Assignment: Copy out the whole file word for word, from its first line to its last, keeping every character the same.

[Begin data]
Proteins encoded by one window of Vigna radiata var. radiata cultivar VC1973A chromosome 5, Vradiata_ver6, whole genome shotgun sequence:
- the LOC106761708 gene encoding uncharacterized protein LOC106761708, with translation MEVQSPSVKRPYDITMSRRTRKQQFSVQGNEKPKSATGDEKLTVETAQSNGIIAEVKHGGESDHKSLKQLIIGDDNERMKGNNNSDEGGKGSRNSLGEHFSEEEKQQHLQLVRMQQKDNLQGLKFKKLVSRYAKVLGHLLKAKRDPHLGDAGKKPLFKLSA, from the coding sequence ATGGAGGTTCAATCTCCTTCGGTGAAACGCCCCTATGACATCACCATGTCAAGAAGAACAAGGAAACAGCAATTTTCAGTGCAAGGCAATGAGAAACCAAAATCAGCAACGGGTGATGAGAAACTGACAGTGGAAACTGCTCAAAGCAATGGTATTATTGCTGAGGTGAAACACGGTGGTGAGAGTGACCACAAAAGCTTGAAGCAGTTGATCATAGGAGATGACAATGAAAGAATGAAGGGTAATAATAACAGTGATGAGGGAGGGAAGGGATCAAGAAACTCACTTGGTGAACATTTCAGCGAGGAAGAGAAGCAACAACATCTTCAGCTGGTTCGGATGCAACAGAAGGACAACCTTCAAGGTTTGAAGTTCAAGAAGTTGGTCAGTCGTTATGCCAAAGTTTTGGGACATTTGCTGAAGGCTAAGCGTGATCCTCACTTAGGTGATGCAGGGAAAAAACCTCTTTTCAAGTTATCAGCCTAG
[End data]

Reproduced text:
Proteins encoded by one window of Vigna radiata var. radiata cultivar VC1973A chromosome 5, Vradiata_ver6, whole genome shotgun sequence:
- the LOC106761708 gene encoding uncharacterized protein LOC106761708, with translation MEVQSPSVKRPYDITMSRRTRKQQFSVQGNEKPKSATGDEKLTVETAQSNGIIAEVKHGGESDHKSLKQLIIGDDNERMKGNNNSDEGGKGSRNSLGEHFSEEEKQQHLQLVRMQQKDNLQGLKFKKLVSRYAKVLGHLLKAKRDPHLGDAGKKPLFKLSA, from the coding sequence ATGGAGGTTCAATCTCCTTCGGTGAAACGCCCCTATGACATCACCATGTCAAGAAGAACAAGGAAACAGCAATTTTCAGTGCAAGGCAATGAGAAACCAAAATCAGCAACGGGTGATGAGAAACTGACAGTGGAAACTGCTCAAAGCAATGGTATTATTGCTGAGGTGAAACACGGTGGTGAGAGTGACCACAAAAGCTTGAAGCAGTTGATCATAGGAGATGACAATGAAAGAATGAAGGGTAATAATAACAGTGATGAGGGAGGGAAGGGATCAAGAAACTCACTTGGTGAACATTTCAGCGAGGAAGAGAAGCAACAACATCTTCAGCTGGTTCGGATGCAACAGAAGGACAACCTTCAAGGTTTGAAGTTCAAGAAGTTGGTCAGTCGTTATGCCAAAGTTTTGGGACATTTGCTGAAGGCTAAGCGTGATCCTCACTTAGGTGATGCAGGGAAAAAACCTCTTTTCAAGTTATCAGCCTAG